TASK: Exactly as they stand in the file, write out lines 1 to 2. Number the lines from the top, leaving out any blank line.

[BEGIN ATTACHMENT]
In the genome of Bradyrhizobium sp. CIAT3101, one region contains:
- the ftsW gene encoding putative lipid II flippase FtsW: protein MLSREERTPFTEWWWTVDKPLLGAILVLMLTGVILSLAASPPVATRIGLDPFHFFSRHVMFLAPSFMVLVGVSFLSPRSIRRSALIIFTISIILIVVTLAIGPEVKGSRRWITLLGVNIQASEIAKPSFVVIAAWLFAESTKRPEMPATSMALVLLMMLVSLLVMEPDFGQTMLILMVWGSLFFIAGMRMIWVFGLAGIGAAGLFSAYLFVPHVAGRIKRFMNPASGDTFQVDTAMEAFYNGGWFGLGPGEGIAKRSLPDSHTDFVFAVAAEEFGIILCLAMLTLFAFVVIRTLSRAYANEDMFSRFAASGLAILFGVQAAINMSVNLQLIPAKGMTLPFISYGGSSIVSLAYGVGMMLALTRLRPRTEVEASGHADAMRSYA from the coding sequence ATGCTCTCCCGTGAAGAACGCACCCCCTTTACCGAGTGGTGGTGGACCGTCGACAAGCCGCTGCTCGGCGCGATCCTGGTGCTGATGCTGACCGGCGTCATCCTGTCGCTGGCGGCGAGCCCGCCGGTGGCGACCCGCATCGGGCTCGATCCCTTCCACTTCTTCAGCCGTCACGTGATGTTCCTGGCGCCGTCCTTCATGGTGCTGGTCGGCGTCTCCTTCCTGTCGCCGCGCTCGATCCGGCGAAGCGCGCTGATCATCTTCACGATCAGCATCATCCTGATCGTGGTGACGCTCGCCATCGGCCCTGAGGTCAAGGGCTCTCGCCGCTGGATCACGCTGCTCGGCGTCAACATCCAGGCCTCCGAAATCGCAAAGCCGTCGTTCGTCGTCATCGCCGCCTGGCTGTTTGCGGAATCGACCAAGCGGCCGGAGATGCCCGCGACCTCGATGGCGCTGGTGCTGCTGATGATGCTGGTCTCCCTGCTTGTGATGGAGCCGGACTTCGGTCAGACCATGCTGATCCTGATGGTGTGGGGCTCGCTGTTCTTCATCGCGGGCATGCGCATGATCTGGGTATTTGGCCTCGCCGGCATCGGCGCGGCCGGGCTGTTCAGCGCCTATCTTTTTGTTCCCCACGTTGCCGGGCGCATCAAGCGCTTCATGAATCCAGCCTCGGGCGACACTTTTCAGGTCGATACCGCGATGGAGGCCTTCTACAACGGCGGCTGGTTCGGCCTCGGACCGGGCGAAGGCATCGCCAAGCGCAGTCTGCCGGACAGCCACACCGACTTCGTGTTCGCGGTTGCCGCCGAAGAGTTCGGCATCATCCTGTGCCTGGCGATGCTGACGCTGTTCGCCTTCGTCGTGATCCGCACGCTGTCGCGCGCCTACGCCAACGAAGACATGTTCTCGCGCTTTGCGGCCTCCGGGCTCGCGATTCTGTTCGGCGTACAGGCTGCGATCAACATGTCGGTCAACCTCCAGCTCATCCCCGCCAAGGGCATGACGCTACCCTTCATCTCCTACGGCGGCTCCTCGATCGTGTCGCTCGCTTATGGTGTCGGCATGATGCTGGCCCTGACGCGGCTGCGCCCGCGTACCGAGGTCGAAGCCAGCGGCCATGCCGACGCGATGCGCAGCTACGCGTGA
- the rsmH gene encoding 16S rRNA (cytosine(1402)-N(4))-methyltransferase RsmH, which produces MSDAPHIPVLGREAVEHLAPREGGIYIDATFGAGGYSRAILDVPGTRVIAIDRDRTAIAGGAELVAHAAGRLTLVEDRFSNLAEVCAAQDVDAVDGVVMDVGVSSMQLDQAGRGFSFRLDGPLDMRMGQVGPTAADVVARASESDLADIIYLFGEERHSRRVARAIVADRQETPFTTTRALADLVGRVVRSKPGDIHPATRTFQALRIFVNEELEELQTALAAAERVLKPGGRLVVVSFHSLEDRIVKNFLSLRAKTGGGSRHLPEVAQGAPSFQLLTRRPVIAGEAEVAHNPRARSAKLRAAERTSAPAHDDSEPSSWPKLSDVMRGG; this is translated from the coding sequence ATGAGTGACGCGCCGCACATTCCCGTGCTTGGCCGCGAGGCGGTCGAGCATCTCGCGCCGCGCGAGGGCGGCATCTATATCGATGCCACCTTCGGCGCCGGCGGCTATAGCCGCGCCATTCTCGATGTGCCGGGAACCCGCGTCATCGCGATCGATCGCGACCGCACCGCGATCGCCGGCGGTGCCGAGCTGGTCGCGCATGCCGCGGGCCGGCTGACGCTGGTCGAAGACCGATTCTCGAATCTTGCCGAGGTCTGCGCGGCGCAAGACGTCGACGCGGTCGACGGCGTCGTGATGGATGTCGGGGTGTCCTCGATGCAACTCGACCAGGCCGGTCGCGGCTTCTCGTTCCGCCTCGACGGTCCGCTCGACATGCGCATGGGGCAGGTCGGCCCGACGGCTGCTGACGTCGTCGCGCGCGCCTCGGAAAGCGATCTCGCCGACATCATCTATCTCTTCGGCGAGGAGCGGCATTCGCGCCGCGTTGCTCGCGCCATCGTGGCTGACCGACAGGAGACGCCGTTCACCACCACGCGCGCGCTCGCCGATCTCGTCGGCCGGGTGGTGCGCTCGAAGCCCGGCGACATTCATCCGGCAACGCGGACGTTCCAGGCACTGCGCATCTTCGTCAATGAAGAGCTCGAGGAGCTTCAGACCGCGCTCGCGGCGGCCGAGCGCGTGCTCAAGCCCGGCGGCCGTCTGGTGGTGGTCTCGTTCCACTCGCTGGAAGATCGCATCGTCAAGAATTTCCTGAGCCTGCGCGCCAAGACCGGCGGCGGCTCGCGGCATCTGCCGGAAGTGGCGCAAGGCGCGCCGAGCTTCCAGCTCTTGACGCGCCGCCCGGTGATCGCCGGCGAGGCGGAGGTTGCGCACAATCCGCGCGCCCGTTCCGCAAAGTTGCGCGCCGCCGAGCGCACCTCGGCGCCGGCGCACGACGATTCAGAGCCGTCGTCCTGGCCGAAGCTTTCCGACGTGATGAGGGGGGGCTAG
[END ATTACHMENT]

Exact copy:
In the genome of Bradyrhizobium sp. CIAT3101, one region contains:
- the ftsW gene encoding putative lipid II flippase FtsW: protein MLSREERTPFTEWWWTVDKPLLGAILVLMLTGVILSLAASPPVATRIGLDPFHFFSRHVMFLAPSFMVLVGVSFLSPRSIRRSALIIFTISIILIVVTLAIGPEVKGSRRWITLLGVNIQASEIAKPSFVVIAAWLFAESTKRPEMPATSMALVLLMMLVSLLVMEPDFGQTMLILMVWGSLFFIAGMRMIWVFGLAGIGAAGLFSAYLFVPHVAGRIKRFMNPASGDTFQVDTAMEAFYNGGWFGLGPGEGIAKRSLPDSHTDFVFAVAAEEFGIILCLAMLTLFAFVVIRTLSRAYANEDMFSRFAASGLAILFGVQAAINMSVNLQLIPAKGMTLPFISYGGSSIVSLAYGVGMMLALTRLRPRTEVEASGHADAMRSYA from the coding sequence ATGCTCTCCCGTGAAGAACGCACCCCCTTTACCGAGTGGTGGTGGACCGTCGACAAGCCGCTGCTCGGCGCGATCCTGGTGCTGATGCTGACCGGCGTCATCCTGTCGCTGGCGGCGAGCCCGCCGGTGGCGACCCGCATCGGGCTCGATCCCTTCCACTTCTTCAGCCGTCACGTGATGTTCCTGGCGCCGTCCTTCATGGTGCTGGTCGGCGTCTCCTTCCTGTCGCCGCGCTCGATCCGGCGAAGCGCGCTGATCATCTTCACGATCAGCATCATCCTGATCGTGGTGACGCTCGCCATCGGCCCTGAGGTCAAGGGCTCTCGCCGCTGGATCACGCTGCTCGGCGTCAACATCCAGGCCTCCGAAATCGCAAAGCCGTCGTTCGTCGTCATCGCCGCCTGGCTGTTTGCGGAATCGACCAAGCGGCCGGAGATGCCCGCGACCTCGATGGCGCTGGTGCTGCTGATGATGCTGGTCTCCCTGCTTGTGATGGAGCCGGACTTCGGTCAGACCATGCTGATCCTGATGGTGTGGGGCTCGCTGTTCTTCATCGCGGGCATGCGCATGATCTGGGTATTTGGCCTCGCCGGCATCGGCGCGGCCGGGCTGTTCAGCGCCTATCTTTTTGTTCCCCACGTTGCCGGGCGCATCAAGCGCTTCATGAATCCAGCCTCGGGCGACACTTTTCAGGTCGATACCGCGATGGAGGCCTTCTACAACGGCGGCTGGTTCGGCCTCGGACCGGGCGAAGGCATCGCCAAGCGCAGTCTGCCGGACAGCCACACCGACTTCGTGTTCGCGGTTGCCGCCGAAGAGTTCGGCATCATCCTGTGCCTGGCGATGCTGACGCTGTTCGCCTTCGTCGTGATCCGCACGCTGTCGCGCGCCTACGCCAACGAAGACATGTTCTCGCGCTTTGCGGCCTCCGGGCTCGCGATTCTGTTCGGCGTACAGGCTGCGATCAACATGTCGGTCAACCTCCAGCTCATCCCCGCCAAGGGCATGACGCTACCCTTCATCTCCTACGGCGGCTCCTCGATCGTGTCGCTCGCTTATGGTGTCGGCATGATGCTGGCCCTGACGCGGCTGCGCCCGCGTACCGAGGTCGAAGCCAGCGGCCATGCCGACGCGATGCGCAGCTACGCGTGA